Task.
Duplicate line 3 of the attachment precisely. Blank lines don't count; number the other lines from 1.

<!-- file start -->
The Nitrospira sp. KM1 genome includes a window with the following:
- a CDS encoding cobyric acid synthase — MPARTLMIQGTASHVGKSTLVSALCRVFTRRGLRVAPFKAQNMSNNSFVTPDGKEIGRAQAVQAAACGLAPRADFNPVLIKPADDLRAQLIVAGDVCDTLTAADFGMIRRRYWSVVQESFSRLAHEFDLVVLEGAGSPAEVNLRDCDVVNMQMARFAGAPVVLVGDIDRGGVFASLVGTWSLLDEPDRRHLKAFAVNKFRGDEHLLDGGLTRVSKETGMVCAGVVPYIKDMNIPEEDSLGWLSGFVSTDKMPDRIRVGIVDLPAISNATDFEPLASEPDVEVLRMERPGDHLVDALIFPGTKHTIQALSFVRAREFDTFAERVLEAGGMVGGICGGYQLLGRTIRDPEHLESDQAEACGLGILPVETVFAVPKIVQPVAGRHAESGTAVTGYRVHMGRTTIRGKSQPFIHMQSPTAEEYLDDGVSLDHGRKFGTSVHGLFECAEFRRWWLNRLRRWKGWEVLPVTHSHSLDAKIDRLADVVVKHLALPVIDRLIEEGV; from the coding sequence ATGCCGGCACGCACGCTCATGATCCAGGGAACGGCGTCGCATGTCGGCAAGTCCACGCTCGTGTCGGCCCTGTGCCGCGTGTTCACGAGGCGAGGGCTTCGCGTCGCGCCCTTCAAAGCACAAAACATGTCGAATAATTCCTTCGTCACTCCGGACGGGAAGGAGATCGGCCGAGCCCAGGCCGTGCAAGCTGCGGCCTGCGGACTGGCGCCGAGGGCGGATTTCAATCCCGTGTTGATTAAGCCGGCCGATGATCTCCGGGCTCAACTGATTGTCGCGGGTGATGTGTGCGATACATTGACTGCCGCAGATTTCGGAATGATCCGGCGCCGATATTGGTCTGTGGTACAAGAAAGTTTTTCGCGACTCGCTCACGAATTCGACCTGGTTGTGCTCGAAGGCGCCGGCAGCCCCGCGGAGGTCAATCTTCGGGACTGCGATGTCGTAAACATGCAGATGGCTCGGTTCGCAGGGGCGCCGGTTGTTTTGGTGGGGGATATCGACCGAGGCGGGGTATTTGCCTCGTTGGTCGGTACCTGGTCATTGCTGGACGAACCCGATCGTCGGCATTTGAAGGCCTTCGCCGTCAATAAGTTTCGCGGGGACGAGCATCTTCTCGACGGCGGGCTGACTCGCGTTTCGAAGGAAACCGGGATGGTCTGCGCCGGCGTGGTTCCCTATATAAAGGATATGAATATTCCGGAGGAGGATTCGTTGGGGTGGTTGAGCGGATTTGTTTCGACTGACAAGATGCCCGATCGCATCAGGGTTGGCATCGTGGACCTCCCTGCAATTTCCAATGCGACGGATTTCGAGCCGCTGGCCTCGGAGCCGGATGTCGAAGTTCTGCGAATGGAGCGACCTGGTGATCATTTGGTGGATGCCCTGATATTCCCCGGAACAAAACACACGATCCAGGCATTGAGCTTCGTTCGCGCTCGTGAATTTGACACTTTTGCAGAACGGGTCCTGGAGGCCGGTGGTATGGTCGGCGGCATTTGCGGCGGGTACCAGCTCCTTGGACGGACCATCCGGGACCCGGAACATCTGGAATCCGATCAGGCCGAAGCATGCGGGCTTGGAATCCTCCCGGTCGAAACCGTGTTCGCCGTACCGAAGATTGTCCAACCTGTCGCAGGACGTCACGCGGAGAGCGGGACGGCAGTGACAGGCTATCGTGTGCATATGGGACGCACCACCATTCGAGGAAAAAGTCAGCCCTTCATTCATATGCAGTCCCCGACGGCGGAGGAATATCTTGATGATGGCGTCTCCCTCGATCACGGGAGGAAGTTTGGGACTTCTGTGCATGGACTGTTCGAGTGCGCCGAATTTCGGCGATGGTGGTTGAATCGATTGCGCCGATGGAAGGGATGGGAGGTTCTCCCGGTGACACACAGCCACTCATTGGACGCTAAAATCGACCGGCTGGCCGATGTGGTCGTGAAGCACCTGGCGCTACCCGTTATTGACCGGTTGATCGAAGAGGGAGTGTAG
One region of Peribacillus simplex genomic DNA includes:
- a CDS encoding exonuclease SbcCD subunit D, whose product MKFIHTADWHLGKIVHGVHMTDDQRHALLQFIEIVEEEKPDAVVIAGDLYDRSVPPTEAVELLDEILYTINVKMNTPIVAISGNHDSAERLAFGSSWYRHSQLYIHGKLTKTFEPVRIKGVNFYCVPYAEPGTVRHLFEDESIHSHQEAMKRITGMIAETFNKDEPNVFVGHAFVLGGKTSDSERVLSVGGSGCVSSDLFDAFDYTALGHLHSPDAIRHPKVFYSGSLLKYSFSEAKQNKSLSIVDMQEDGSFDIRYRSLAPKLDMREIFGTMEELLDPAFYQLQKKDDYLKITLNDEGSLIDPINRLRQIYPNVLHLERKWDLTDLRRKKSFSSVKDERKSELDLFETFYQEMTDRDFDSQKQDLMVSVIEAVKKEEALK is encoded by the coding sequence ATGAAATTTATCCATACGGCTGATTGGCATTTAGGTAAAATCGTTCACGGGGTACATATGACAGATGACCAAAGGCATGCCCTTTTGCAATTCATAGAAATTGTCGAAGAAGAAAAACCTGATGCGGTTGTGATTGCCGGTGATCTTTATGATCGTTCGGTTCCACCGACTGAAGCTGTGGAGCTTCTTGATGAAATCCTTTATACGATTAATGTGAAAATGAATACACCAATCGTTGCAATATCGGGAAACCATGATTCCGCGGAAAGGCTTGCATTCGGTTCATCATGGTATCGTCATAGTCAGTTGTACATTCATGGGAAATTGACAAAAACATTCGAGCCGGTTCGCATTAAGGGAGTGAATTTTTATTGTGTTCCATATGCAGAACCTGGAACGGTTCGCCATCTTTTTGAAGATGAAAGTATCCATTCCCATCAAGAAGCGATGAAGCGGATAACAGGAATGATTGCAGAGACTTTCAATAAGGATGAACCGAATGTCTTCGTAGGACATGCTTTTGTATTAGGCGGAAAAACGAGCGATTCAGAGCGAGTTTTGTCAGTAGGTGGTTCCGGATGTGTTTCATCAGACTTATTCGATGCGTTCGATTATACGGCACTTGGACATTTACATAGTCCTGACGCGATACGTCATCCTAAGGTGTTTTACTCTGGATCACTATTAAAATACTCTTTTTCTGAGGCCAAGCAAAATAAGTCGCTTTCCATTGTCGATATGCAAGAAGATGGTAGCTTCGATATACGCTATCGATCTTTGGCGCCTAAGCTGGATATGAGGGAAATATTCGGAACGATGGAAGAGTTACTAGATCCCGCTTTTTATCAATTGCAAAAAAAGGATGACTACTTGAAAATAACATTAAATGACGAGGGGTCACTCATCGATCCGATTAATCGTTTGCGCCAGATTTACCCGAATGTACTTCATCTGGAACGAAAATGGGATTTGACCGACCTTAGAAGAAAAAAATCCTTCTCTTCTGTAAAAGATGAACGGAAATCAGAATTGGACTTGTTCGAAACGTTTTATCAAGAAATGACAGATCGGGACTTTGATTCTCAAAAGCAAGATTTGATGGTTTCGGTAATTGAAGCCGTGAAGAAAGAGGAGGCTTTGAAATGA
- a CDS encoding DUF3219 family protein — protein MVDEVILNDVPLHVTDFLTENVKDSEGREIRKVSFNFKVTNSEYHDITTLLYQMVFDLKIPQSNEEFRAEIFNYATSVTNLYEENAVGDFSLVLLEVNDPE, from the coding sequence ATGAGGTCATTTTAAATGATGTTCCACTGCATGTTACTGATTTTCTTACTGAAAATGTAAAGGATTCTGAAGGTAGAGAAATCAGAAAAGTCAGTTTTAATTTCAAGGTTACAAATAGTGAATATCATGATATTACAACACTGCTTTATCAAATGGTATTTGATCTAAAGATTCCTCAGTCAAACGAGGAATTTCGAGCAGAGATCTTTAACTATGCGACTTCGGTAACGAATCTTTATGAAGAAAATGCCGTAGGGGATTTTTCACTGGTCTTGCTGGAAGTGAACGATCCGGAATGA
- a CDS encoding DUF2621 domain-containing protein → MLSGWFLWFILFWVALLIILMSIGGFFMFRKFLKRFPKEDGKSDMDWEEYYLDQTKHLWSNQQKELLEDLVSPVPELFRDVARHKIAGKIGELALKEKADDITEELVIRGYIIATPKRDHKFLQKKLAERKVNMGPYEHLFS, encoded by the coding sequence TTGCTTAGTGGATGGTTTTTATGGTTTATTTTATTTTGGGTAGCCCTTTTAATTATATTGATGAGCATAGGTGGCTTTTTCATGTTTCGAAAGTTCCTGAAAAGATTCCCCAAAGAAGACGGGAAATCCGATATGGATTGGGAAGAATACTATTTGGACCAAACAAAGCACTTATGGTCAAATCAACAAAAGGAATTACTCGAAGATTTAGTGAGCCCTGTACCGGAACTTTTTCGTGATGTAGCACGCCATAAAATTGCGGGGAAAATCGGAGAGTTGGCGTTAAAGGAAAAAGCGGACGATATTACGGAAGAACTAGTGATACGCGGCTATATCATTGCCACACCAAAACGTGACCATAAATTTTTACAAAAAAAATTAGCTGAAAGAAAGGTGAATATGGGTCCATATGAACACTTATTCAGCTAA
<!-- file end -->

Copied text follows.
One region of Peribacillus simplex genomic DNA includes: